Sins Of The Fathers

“Wanna get away?” Those Southwest Airline commercials of a few years back offered affordable escape from awkward situations. When I first read what I’m about to share with you, I wanted to “get away.” This post from Stephen Altrogge’s blog is sure to make some other fathers wanna get away, too. At the end I’ll add a confession from a 15th Century Celtic Christian that will help you and me “get away” to the cross with a repentant heart for the sins of us fathers.

Fathers, do not provoke your children to anger, but bring them up in the discipline and instruction of the Lord. (Ephesians 6:4)

I was thinking about this today as I prepared for a parenting class. Here are some ways that we parents can provoke our children to anger. I’ve done many of these, and for this reason I’m grateful for the blood of Jesus and the power of the Spirit to change.

We can provoke our children to anger:

– By constantly criticizing them and not encouraging them. When they feel they can never please us enough.
– By having double standards – Do as I say, not as I do. Expecting them to do things we don’t do, e.g. ask forgiveness, humble themselves, etc.
– By anger and harshness
– By a lack of affection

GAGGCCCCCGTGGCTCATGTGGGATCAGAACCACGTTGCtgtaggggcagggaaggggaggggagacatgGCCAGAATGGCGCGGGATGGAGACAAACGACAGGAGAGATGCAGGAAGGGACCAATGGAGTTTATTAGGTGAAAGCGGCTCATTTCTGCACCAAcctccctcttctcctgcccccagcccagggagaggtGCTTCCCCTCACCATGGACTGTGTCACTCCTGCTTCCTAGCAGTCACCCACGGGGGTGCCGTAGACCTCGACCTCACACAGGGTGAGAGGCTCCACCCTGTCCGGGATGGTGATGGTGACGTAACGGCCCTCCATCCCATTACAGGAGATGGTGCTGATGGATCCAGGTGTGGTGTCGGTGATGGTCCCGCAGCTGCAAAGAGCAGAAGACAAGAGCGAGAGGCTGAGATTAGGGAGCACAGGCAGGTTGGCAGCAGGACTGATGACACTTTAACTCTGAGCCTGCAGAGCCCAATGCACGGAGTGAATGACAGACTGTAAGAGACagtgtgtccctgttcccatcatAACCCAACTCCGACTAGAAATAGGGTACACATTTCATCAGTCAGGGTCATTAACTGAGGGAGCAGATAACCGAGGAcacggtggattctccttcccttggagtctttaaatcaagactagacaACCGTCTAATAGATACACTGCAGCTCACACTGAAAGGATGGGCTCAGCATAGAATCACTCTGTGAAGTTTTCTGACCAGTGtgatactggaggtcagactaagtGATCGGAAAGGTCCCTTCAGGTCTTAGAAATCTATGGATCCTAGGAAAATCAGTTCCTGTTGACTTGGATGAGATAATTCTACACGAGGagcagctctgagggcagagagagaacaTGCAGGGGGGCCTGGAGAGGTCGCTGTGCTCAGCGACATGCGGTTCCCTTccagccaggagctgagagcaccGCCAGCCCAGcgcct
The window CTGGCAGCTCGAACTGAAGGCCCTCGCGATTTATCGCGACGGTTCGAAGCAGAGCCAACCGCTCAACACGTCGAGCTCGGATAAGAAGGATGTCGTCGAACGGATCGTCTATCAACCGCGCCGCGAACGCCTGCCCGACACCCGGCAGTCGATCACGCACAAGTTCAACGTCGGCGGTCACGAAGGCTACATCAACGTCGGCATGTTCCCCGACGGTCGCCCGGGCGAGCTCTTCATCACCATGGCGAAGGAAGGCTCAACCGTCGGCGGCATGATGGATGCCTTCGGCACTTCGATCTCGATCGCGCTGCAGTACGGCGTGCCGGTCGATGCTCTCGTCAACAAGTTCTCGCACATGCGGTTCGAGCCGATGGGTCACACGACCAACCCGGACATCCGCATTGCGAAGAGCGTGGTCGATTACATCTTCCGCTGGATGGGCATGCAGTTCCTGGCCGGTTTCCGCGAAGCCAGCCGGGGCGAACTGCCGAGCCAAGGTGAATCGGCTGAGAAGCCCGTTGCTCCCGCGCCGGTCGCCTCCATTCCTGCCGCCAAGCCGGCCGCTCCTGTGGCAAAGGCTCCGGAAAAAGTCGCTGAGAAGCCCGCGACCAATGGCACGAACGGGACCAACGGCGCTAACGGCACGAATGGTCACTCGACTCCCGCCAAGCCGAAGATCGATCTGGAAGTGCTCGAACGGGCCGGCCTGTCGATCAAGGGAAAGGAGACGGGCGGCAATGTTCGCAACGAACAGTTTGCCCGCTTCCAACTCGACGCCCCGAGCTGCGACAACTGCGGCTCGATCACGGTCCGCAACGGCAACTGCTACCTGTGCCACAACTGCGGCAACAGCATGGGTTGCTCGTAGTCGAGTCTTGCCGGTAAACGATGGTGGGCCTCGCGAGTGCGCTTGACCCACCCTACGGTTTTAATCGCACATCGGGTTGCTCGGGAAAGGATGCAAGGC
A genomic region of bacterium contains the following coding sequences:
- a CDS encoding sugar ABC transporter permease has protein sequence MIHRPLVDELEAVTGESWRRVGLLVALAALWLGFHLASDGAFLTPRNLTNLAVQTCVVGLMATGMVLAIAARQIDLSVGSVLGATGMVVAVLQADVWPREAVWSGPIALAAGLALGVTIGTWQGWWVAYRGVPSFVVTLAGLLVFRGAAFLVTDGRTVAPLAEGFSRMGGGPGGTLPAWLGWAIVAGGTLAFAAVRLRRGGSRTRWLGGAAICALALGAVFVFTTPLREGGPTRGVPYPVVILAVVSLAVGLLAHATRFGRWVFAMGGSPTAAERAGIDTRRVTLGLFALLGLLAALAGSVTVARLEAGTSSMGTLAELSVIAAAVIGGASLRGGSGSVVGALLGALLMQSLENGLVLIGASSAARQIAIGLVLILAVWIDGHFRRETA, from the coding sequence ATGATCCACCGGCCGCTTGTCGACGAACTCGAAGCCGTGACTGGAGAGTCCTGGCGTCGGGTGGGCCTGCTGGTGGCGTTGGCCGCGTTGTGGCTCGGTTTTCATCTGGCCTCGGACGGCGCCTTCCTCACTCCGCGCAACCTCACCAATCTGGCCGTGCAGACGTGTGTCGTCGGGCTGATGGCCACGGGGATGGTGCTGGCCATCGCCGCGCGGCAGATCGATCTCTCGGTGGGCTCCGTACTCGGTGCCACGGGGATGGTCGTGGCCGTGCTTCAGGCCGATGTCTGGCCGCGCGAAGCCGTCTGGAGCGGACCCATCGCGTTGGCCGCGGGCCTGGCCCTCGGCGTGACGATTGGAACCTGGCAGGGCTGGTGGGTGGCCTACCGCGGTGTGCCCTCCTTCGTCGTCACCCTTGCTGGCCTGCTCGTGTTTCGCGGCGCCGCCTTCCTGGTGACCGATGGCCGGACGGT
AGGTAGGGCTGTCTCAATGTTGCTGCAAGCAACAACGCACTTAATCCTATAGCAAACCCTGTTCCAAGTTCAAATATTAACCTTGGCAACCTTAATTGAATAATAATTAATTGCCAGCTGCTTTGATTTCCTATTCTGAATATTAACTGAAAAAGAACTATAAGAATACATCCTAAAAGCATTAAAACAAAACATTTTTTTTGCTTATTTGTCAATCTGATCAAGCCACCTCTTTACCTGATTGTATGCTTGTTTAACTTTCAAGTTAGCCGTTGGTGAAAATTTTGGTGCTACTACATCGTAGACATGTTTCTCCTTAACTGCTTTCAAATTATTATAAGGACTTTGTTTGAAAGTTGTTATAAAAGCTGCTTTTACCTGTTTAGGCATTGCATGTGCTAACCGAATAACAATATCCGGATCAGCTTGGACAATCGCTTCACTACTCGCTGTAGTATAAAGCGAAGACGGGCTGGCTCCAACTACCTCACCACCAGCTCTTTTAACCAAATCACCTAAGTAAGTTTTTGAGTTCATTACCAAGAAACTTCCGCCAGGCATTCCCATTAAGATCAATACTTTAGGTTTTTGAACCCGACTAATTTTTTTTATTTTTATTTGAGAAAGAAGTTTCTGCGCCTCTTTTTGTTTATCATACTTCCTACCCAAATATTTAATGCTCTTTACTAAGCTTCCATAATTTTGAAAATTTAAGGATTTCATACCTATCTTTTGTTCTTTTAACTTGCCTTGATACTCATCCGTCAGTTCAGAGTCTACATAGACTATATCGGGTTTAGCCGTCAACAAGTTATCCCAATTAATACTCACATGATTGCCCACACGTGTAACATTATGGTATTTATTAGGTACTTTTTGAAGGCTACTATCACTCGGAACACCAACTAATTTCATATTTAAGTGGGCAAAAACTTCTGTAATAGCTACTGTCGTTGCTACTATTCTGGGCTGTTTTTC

– By telling them what to do or not do without giving Biblical reasons (e.g., Do it because I said to do it, or because it’s just wrong).
– By being offended at their sin because it bothers us, not because it offends God.
– By comparing them to others (Why can’t you act like your sister?)
– By hypocrisy – acting like a Christian at church but not at home
– By embarrassing them (correcting, mocking or expressing disappointment in them in front of others)
– By always lecturing them and never listening to them
– By disciplining them for childishness or weakness, not for sin
– By failing to ask their forgiveness when we sin against them
– By pride – failing to receive humble correction from our spouses or our children when we sin.
– By self-centered reactions to their sin (How could you do this to ME?)
– By ungracious reactions to their sin (What were you thinking? Why in the world would you do that?)
– By forgetting that we were (and are) sinners (I would NEVER have done that when I was your age).

May God give us gracious, gentle, humble, affectionate hearts toward our children.

[HT: The Blazing Center]

And now to help you “get away” with repentant faith to the good news that your Father loves you because of Christ:

Many and vast are my sins…O King, they cannot be numbered; despoil me of them, O God; break, smite, and war against them; ravage, bend, and wither them; take away, repel, destroy them…remove, scatter, and cleave them; subdue, exhaust, and lay them low.

– Anonymous, Litany of Confession (Irish 15th century)

[HT: T. M. Moore]


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